How Dhaka Fell In 1971
Pakistan came into being on August 14 1947 and broke up on December 16, 1971. Pakistan is still wondering what happened and gets riled over what is called the Fall of Dhaka, the day Pakistan army surrendered to the Indian Army. The Fall of Dhaka is put at the doorstep of India “that never accepted Partition” and always conspired against it from “day one”.
But Pakistan’s political-social elite has been guessing at other causes too. The ideological majority thinks East Pakistan never followed the “pure” nationalism of Pakistan. The late Supreme Court of Pakistan judge, Nasim Hassan Shah, once said that he regretted that Arabic was not made Pakistan’s national language in 1947. He referred to the language riots of 1948 in East Pakistan and said that had Arabic been suggested to “our Bengali brothers” they would have accepted it as the national language.
The Arabic “option” is a measure of the Pakistani mindset after 1947. Aga Khan had suggested that Pakistan adopt Arabic as its national language. An early governor of East Pakistan, Malik Feroz Khan Noon, not the brightest of the sons of Punjab, thought of the “next best” thing: He started the grotesque scheme of writing Bengali in the Arabic script. In 1952, there were 21 centres doing this in East Pakistan with Central Education Ministry funding. The Bengali East Pakistan chief minister didn’t know that this was happening outside the primary school stream, a provincial subject.
Unlike West Pakistan, where it was religion-based, in East Pakistan, nationalism was language-based, on Bengali. After Independence, Dhaka took a poem of the Bengali poet Rabindranath Tagore as its national anthem. In Pakistan, the anthem is in Persian except for one preposition “ka” which renders it Urdu.
Senior civil servant, the late Hassan Zaheer, in his book The Separation of East Pakistan (OUP 1994), first revealed the ham-handedness of the policy of imposing Urdu on East Pakistan. According to him, the All-India Muslim League ran into trouble in 1937 when it proposed Urdu as the League’s national language. It was opposed by the Bengali Muslim Leaguers who got Jinnah to water down the resolution to read that Urdu should be encouraged in areas where it was spoken. In the 1951 census of East Pakistan, 8.8 million persons were recorded as literate, of whom 6.4 million were Muslims, and out of them only 10 per cent could read the Holy Quran. The final battle was over Urdu, not Arabic, and the Muslim League made the mistake of appearing to impose Urdu on East Pakistan.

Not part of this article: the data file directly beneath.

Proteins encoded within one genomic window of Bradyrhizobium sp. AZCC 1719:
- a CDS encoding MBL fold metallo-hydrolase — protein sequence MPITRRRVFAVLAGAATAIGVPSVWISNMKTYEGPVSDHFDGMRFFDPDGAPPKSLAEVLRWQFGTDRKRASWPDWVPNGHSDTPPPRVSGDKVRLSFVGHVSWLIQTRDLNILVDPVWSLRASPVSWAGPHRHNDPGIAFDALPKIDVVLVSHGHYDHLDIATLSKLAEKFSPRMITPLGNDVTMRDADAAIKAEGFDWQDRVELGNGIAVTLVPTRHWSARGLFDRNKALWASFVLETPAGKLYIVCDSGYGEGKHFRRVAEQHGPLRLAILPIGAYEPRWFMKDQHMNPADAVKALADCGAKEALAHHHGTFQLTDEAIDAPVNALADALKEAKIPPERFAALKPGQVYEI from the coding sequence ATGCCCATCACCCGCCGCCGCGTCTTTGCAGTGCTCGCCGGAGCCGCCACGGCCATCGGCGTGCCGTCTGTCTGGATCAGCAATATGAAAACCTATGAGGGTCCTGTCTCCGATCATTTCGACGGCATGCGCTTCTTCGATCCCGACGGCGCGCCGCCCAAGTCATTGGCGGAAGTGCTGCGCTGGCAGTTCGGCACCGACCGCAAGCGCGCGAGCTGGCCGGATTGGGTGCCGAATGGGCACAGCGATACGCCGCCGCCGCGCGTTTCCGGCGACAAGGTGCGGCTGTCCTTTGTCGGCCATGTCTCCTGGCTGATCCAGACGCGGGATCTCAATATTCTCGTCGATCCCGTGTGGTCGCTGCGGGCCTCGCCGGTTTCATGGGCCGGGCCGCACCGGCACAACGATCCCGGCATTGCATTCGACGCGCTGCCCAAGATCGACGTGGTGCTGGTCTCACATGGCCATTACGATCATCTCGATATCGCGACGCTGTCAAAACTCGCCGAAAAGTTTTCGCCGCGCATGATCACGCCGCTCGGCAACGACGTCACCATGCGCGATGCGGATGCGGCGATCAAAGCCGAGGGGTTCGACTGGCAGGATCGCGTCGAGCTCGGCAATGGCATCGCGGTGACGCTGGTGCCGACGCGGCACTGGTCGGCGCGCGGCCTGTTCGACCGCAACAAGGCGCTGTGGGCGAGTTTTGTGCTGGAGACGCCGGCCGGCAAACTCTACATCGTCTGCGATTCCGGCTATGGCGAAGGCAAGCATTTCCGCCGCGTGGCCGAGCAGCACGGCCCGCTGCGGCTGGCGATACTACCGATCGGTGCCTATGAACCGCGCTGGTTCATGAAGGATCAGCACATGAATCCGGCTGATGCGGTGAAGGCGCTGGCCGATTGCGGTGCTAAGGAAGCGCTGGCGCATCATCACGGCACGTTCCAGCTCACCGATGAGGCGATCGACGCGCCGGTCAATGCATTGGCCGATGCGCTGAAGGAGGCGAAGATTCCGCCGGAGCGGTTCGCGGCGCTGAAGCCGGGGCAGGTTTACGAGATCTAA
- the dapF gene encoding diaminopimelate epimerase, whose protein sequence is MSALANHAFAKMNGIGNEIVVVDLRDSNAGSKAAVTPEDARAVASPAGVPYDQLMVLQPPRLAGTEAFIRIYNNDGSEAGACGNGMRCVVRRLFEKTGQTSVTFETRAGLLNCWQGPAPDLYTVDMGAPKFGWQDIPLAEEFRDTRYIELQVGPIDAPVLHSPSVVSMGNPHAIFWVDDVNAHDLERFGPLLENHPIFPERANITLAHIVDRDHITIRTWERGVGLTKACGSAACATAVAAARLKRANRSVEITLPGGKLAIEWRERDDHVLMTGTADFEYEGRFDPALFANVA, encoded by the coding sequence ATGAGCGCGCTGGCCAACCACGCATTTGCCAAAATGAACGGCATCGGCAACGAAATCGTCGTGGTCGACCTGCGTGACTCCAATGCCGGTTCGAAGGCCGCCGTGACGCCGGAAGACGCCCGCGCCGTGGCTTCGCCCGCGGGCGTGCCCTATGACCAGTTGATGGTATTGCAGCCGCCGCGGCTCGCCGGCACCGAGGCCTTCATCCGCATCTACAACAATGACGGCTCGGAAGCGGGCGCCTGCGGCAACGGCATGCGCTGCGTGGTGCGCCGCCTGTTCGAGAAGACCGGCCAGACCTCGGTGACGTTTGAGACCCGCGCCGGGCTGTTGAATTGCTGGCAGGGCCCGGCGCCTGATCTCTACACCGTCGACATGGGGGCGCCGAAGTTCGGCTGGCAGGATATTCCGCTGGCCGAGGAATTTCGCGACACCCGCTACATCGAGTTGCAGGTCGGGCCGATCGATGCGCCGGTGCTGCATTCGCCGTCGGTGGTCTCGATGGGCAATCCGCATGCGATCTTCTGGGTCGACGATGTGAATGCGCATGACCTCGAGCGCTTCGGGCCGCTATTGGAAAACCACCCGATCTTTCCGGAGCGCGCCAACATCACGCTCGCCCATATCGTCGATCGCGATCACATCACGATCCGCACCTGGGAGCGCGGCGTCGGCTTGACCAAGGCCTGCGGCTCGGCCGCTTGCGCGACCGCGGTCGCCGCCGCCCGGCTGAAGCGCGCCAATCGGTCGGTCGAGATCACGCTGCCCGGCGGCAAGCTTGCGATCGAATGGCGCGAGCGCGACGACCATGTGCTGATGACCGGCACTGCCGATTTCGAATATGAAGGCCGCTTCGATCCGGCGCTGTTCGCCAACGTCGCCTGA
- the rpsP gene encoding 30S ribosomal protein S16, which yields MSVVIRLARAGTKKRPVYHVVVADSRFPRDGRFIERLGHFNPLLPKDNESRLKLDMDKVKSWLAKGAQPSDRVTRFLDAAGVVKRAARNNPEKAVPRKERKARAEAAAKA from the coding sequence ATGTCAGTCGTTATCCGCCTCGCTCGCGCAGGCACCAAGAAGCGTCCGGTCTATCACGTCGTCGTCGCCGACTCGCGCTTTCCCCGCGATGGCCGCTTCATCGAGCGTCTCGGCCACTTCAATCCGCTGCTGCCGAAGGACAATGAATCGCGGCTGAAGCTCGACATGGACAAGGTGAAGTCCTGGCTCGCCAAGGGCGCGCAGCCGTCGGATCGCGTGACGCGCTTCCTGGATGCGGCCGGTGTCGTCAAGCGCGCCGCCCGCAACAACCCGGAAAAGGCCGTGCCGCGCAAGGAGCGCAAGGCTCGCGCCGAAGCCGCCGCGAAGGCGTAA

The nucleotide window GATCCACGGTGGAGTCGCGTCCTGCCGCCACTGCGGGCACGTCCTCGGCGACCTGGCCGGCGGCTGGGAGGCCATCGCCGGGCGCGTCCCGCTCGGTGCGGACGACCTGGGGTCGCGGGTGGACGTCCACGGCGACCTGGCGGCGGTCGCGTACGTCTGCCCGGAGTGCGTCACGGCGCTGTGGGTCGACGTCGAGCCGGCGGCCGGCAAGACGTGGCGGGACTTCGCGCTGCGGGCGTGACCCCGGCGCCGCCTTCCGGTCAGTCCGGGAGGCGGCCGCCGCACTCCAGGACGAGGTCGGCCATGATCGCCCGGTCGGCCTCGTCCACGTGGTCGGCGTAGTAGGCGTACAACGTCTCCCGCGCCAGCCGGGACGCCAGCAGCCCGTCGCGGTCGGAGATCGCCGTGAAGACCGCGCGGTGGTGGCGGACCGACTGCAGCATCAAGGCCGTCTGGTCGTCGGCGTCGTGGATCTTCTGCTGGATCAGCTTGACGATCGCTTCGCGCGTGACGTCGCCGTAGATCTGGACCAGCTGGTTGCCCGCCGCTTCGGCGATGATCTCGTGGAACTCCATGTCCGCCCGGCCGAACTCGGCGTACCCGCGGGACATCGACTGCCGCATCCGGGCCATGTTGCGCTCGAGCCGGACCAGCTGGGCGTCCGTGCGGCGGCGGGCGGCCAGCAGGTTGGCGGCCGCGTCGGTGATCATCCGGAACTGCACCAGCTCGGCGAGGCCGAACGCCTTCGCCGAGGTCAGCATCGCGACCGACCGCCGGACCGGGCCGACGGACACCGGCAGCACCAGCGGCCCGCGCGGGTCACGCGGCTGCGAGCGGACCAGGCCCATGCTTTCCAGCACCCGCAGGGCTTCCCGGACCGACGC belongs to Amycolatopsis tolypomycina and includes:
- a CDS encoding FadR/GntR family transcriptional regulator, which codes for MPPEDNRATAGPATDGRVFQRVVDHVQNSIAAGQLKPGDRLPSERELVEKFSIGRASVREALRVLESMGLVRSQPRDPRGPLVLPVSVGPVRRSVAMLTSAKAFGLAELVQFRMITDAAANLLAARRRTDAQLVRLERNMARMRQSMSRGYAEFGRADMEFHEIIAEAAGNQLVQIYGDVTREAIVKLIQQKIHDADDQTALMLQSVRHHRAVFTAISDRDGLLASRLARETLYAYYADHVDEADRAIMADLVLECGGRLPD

Writes Zaheer: “Such was the insensitivity of the ruling party to popular issues that the East Pakistan Muslim League Council also recommended Arabic as the state language. This was not acceptable even to the West Pakistan intelligentsia.” What happened to the Muslim League in East Pakistan in the years that followed is part of history but even in its heyday it was a fragmented entity. The demise of the Muslim League took place when it tried to impose separate electorates on an East Pakistan overwhelmingly devoted to language and not religion.
But the rift that split Pakistan developed over the disparity of governance. Punjab and the Punjabi-dominated army ruled Pakistan soon after the birth of Pakistan. The services were also dominated by Punjabis through quotas but East Pakistan dominated in literacy and high education. Top seats in the civil services exams always went to East Pakistan. Pakistan couldn’t tackle the strange phenomenon of being divided by a thousand miles of India. Most of the foreign exchange was earned by exports from East Pakistan which was poorly defended when the big war of 1965 with India was fought. That sowed the seeds of December 16, 1971.
Bangladesh’s current population is 166 million, Pakistan’s is 220 million, while after 1947, East Pakistan was more numerous. Bangladesh’s growth rate is nearly 7 per cent, whereas Pakistan’s growth rate is below 5 per cent. Extreme poverty, or those living below the poverty line, in Bangladesh is under 9 per cent while those in Pakistan are 29.5 per cent. Bangladesh’s literacy rate is 72 per cent, that of Pakistan is 58 per cent and loaded more with ideology than useful knowledge. Bangladesh flourishes today. And Pakistan has one-less to worry about from its disaffected components.